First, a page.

Child marriage and the issue of identity
In 2005 45.9% women married before the age of 18, while in 2014 this number rose to 57%
Novi Becej - Sixteen men, of Roma origin, were sitting in a circle in the courtyard of the Roma Association in Novi Becej.
In front of them, vibrant moving images projected to the screen.
As footage of Roma traditions, music and costumes from around the world were coming one after another, the sixteen of them were answering questions seriously and with interest.
In front of them are Nenad Vladisavljev and Miroslav Nikolic, representatives of the Association of Roma Students who organized and facilitated the workshop.
The purpose of the talk with Roma is to combat child marriage, whose prevalence among the female population in Roma settlements has increased significantly in the past 14 years – from 45.9% of women who married before the age of 18 in 2005, while in 2014 this number rose to 57%.
Studies show that almost one in five of them get married before they turn 15!
But why are men talking about Roma customs and Roma identity?
”Our goal is to teach those Roma men who are grandfathers or fathers of female children that child marriage is not a part of the Roma community’s identity, as it is believed”, says Nenad Vladisavljev.
“Previously, we had a workshop with young men, and we also confronted them with stereotypes related to other nationalities. We shattered those stereotypes, and then we started shattering the stereotype that child marriage is a part of the Roma identity – which it is not,” he adds.
However, to be able to discuss this topic, Nenad and Miroslav first need to gain the group’s trust.
That is why, during the introductions and the opening, they are asking the participants to sing the Roma anthem “Djelem, djelem.
“The words of the anthem differ from dialect to dialect”, Miroslav Nikolic is explains to them, while taking the guitar and playing the first notes of the anthem, “you sing in the dialect you use, the one that is part of this area's identity”. He is slowly introducing the term ‘identity’, which does not include what we commonly know as ‘prejudices’.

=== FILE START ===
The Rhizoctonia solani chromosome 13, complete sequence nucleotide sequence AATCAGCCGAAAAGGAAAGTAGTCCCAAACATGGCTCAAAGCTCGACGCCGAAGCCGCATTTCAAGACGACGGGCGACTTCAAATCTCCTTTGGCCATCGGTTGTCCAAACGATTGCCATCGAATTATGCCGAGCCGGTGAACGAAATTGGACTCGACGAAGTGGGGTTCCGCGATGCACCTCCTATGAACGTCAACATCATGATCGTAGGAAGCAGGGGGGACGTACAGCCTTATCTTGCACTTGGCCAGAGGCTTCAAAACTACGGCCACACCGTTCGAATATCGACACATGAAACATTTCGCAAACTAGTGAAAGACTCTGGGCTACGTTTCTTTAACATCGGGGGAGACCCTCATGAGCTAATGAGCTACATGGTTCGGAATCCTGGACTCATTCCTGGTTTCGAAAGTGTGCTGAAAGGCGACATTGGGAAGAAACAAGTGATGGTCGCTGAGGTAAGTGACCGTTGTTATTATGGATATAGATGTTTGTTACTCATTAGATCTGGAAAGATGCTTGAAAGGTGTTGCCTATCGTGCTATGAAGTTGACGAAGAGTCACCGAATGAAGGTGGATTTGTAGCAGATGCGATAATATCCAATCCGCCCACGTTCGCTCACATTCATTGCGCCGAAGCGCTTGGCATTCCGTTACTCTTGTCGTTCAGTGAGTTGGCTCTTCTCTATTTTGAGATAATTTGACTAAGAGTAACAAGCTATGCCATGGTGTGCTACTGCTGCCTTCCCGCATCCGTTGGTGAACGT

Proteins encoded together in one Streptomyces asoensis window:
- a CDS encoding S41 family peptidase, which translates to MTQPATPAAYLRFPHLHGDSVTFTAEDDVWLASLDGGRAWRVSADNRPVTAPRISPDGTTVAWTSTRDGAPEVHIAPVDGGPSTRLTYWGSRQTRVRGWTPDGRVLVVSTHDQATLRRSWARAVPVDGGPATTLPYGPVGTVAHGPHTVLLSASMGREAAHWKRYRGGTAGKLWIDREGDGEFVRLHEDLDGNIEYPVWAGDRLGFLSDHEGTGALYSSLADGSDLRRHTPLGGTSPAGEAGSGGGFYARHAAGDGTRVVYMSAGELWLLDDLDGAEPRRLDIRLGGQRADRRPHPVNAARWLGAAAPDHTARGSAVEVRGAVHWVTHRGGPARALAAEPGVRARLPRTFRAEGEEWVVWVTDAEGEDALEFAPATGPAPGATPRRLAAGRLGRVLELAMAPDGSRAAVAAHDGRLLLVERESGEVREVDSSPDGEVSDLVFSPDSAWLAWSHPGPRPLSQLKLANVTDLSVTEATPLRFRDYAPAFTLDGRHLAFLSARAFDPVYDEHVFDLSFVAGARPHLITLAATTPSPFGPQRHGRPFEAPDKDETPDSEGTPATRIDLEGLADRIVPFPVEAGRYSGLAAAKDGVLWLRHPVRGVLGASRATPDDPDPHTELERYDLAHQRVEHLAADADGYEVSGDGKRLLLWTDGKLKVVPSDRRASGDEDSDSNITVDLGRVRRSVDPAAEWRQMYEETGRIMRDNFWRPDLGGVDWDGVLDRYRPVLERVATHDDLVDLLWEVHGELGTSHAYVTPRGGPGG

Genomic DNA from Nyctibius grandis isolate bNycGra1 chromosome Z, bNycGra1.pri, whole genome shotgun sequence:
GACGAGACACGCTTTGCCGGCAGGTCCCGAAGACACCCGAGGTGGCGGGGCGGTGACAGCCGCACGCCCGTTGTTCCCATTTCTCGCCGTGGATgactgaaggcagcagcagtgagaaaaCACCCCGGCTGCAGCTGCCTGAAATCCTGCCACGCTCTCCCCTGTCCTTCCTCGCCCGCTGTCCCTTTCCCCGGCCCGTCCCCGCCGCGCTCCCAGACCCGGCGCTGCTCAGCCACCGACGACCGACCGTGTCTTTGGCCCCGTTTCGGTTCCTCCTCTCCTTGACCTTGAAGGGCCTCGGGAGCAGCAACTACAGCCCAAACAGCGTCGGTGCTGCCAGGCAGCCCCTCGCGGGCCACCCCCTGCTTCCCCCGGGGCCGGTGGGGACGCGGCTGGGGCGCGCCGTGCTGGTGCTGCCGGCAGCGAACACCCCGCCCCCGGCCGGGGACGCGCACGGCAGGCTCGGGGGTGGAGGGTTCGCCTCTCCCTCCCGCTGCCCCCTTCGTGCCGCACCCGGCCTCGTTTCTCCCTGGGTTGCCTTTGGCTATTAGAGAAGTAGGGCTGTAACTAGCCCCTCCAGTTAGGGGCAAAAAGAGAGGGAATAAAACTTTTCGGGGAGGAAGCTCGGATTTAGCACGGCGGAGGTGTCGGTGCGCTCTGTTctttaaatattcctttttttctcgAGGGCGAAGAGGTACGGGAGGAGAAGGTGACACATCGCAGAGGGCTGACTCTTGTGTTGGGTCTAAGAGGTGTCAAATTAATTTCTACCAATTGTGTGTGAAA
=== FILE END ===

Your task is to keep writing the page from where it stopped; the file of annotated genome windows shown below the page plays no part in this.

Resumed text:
As the workshop continues, the participants are learning that the way they dress, their skin colour, the music that Roma people listen to are not a part of their identity, because there are other nationalities that have the same skin colour, traditional Roma clothes vary from region to region, as does the music.
So, the participants are slowly realizing that some of the things they were convinced were a part of the Roma identity are actually a part of the stereotype about Roma people.
Lastly, another stereotype is that the Roma people should get married young and the attendees will realize and understand it better after having already shattered several stereotypes about themselves.
“Early marriage means losing the chance for going to school, for getting a good education that will give you better chances of finding a good job. By marrying early, and this goes especially for girls, their position in society is further aggravated and marginalized. And, of course, the vicious cycle of poverty continues, the cycle we are trying to end – by explaining to young men not to marry girls and explaining to adults not to allow their children to do this”, explains Nenad Vladisavljev.
Miroslav Nikolic, who, just like his colleague Nenad Vladisavljev from the Association of Roma Students, knows about examples of child marriage in his immediate surroundings, says that it motivated him to fight this problem.
He says that UNICEF’s support to their work is a chance for things to change faster.
“This is one small spark in the dark. With a lot of effort, we expect a fire to light up later on. We will get to the fire sooner or later. It's good that there are little sparks – we’re not in the complete dark and the wheel is turning slowly but surely.”
The project of the Association of Roma Students contributes to the activities implemented by UNICEF and partners in Pirot, Novi Becej and Belgrade, as well as on the national level, with the aim of ending child marriage in Serbia.
In early 2019, the Coordination Body for Gender Equality and UNICEF, spurred by the problem of child marriage, launched the National Coalition to End Child Marriage.
Through targeted and coordinated action by relevant stakeholders, the Coalition contributes to ending child marriage in Serbia, particularly in the Roma population.
This is being achieved through advocacy for the implementation of legislative and strategic frameworks, the strengthening of safe options for Roma girls, and by promoting good practices implemented in partnership with local communities, non-governmental and governmental bodies, as well as the private sector and media.
The Coalition also brings together representatives from the Office for Human and Minority Rights, parliamentary committees on human and minority rights and gender equality, as well as on children's rights, the Protector of Citizens, the Commissioner for Gender Equality, the City of Belgrade, associations Bibija, Ternipe, Praksis, Indigo, the Social Inclusion and Poverty Reduction Unit, the Roma Inclusion Office, the Novi Becej Roma Association, the Republic Institute for Social Protection, UNICEF and other UN agencies.